The practical joke, or, The Christmas story of Uncle Ned
|The practical joke, or, The Christmas story of Uncle Ned (1856)|
christmas story of uncle ned.
PUBLISHED BY J.S. REDFIELD,
Welcome, merry Christmas and New-Year! prized by children above all other days in the year. Ye are associated with pleasant recollections of old Santa Claus and sugar-plums—with bright visions of a cheerful fireside, merry games, pleasant stories, and happy, smiling faces. First comes Christmas Eve, when each young face beams with eager curiosity and delightful anticipation—all wondering and guessing what they shall find in their stockings next morning; while the eldest sister, with looks of mystery and of importance, shares her mother's councils, and helps to distribute the precious stores. Soon they are in bed, anxious to sleep off the long hours, dreaming of rocking-horses and doll-babies, tea-sets, wooden soldiers, and all the other delights of the toy-shop.
I never heard of a lazy child on a Christmas morning. The idle and the industrious are all up, "bright and early." The well-filled stockings are eagerly inspected, good wishes and pretty or useful presents given and received, and various plans proposed for the day's amusement. Night comes too soon for the tireless lovers of fun, who go unwillingly to bed, consoling themselves that one week more will bring New-Year.
Dear children, long may such innocent delights crown the year; and, in the midst of all, forget not the children of the famishing poor, who have no Christmas pleasures to look forward to; whose parents toil for their daily bread
Kind little Girls relieving the Poor.
and scanty apparel all the year, and have no time nor means to provide themselves or their children with the comforts and luxuries you enjoy. Each one can spare a little to minister to the enjoyment of those poor suffering children, many of whom, perhaps, have no fathers to provide for them, some of them not even a home to shelter them. Share with them your abundance, and the blessings of the poor shall rest upon you. And now, my patient little readers, for the story.
One Christmas night we were all gathered around a cheerful fire in the old-fashioned parlor. Father, mother, sisters, brothers, uncles, aunts, and cousins, were all there. The blazing pine knots sent a cheerful light into every nook and corner of the big room; the ponderous presses, and quaint old desk and bookcase, reflecting the warm glow from their polished surfaces.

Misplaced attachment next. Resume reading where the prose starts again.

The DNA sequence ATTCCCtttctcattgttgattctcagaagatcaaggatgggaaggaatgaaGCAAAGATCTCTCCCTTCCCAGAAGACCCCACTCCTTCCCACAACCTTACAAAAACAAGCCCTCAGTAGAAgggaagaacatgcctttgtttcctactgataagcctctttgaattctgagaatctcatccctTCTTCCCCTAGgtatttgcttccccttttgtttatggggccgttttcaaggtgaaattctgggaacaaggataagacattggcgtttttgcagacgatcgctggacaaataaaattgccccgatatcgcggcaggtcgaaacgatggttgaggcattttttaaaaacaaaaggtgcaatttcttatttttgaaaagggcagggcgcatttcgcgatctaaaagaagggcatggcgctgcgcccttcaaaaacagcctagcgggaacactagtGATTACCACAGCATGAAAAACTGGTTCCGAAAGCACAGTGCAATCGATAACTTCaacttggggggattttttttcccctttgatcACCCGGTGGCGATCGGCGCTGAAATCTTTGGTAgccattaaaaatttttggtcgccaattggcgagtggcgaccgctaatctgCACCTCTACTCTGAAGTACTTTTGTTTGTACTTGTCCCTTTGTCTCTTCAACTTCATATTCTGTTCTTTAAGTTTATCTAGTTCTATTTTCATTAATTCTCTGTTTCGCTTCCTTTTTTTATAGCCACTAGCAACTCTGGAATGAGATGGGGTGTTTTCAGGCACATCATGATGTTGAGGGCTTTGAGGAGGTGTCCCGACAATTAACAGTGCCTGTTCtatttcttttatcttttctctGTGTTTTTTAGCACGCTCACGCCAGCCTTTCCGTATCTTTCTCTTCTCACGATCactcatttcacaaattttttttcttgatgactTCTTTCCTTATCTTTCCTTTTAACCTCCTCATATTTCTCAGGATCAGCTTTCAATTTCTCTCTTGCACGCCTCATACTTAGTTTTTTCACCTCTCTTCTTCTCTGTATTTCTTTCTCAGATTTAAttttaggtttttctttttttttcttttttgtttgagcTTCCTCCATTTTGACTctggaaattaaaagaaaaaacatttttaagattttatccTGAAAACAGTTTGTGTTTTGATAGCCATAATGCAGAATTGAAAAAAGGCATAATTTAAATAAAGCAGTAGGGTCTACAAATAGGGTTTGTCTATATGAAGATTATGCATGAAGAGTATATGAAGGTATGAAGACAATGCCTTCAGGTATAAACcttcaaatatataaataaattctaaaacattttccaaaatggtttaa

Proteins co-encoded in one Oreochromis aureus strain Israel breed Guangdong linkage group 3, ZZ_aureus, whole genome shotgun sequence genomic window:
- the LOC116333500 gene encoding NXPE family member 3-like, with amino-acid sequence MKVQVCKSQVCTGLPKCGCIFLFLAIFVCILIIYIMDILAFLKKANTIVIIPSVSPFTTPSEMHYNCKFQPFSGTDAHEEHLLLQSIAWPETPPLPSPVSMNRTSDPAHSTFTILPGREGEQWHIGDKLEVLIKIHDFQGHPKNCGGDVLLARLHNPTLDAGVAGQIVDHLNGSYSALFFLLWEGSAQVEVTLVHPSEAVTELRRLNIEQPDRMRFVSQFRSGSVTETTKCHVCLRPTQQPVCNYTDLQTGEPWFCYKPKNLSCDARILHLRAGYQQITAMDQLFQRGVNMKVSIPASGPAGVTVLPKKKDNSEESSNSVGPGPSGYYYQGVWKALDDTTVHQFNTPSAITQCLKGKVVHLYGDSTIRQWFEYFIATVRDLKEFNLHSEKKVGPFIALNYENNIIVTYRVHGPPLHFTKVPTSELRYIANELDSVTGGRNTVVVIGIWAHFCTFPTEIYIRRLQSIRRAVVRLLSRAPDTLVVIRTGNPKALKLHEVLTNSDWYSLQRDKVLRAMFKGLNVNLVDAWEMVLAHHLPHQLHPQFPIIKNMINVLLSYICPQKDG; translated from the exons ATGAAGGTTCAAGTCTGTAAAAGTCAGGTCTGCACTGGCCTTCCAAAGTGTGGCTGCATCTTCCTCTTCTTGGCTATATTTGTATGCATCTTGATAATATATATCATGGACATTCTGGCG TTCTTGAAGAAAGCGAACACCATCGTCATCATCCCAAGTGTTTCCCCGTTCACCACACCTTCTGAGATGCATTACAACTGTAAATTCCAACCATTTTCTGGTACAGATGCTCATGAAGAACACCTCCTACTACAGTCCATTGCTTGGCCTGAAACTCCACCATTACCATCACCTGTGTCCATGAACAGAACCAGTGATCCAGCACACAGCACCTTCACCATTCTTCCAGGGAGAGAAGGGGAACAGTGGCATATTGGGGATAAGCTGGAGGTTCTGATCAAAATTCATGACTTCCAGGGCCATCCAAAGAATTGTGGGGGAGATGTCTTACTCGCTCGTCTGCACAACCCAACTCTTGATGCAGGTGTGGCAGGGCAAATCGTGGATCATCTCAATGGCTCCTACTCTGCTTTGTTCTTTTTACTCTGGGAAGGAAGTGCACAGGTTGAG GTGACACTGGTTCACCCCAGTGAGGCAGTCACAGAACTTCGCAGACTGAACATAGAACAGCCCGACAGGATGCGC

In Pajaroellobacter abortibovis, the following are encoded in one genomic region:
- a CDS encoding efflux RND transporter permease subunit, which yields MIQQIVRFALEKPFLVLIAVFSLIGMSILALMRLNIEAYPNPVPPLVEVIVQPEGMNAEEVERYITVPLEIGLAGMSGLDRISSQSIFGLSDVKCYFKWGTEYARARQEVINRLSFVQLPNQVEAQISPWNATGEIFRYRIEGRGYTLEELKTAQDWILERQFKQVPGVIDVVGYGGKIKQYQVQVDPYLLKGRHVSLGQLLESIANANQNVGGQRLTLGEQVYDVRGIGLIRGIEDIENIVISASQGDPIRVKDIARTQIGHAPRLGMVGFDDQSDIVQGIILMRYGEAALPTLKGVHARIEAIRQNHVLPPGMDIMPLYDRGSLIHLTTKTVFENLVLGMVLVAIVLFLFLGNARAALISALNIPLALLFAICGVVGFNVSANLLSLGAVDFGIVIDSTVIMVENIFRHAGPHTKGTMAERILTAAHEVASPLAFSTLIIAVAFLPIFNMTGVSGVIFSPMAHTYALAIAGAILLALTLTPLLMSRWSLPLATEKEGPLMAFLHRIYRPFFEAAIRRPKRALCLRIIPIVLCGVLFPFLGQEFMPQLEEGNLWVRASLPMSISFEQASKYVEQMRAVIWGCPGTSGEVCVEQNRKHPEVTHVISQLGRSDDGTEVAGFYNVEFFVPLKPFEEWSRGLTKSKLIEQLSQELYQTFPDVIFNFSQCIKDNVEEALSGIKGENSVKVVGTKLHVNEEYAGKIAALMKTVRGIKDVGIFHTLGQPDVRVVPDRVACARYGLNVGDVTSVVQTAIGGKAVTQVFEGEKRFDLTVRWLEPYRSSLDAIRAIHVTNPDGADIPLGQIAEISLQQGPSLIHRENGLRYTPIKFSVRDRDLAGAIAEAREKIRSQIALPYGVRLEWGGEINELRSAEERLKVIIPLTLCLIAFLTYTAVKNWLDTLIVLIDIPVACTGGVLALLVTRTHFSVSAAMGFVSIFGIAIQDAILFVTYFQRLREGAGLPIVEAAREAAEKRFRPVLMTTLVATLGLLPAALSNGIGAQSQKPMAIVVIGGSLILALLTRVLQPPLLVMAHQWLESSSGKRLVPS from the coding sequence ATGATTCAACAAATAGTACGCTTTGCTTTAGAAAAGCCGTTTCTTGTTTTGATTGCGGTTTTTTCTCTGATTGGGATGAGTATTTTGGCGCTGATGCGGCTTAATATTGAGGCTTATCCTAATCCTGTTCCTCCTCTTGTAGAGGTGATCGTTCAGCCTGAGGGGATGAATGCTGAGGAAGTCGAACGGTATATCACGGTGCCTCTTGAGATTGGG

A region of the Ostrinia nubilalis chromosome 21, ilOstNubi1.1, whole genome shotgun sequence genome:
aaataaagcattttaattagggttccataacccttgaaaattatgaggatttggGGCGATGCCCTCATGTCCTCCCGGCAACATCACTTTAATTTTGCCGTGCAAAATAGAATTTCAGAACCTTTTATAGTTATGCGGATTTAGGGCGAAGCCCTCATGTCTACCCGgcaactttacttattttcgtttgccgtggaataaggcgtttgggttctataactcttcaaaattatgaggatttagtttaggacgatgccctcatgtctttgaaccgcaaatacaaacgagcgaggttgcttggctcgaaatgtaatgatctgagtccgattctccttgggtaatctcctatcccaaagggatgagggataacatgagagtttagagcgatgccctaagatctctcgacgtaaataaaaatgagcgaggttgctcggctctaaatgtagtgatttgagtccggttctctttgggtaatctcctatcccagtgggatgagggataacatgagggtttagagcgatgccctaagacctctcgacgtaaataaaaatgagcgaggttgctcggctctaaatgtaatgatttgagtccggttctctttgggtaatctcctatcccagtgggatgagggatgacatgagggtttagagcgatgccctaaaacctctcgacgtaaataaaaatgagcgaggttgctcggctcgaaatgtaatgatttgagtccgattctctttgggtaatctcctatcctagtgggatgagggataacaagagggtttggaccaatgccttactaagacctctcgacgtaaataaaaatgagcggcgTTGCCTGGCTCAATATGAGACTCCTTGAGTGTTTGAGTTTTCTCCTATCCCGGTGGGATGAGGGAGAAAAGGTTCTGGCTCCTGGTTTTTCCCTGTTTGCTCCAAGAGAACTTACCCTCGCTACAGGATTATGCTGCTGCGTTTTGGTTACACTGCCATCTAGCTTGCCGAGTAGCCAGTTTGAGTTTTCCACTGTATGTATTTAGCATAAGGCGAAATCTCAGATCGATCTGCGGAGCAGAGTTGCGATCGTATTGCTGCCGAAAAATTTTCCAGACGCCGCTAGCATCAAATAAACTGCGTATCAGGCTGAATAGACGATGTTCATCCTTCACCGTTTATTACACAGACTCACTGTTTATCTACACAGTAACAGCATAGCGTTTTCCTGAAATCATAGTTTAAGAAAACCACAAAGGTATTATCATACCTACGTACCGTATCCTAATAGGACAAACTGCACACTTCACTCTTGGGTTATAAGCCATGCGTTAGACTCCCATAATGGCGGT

The straight, high-backed, mahogany chairs had been sadly knocked about in a game of blind-man's-buff, and looked as much out of place as a prim old maiden aunt in a game of romps. Nutshells and apple-parings, kiss-papers and mottoes, strewed the broad hearth, and gave pretty good token of the evening's cheer. The clock had just struck ten, and we youngsters were warned that it was bedtime, when there arose a loud call for a story. A story from Uncle Ned! We might all sit up to hear a story, if Uncle Ned would tell one.
He, good soul, never refused a kind request in his life, and we felt quite safe for the next half hour. I think I see him now, with his trim leg encased in a fine home-knit stocking—his bright shoe-buckles, and neat drab small-clothes—his queer-looking continental hat, with his gray locks appearing beneath it, and his hands resting upon the head of his silver-mounted cane.
Portrait of Uncle Ned.
The chairs were set in their places, stragglers called in, and all were seated in silence to hear.
UNCLE NED'S STORY.
"Many years ago, when I was a slip of a lad like Tom there"—"Why, uncle," cried little Willy in amazement, "did you say you were no bigger than Tom? Were you ever as little as Tom, uncle?"—"Hush, Willy," said Tom, a well-grown boy of fourteen, "I 'm sure you need not make such a wonderment at that; I am not so very small, and I expect to be as big as Uncle Ned when I'm a man. How naughty of you to interrupt the story!"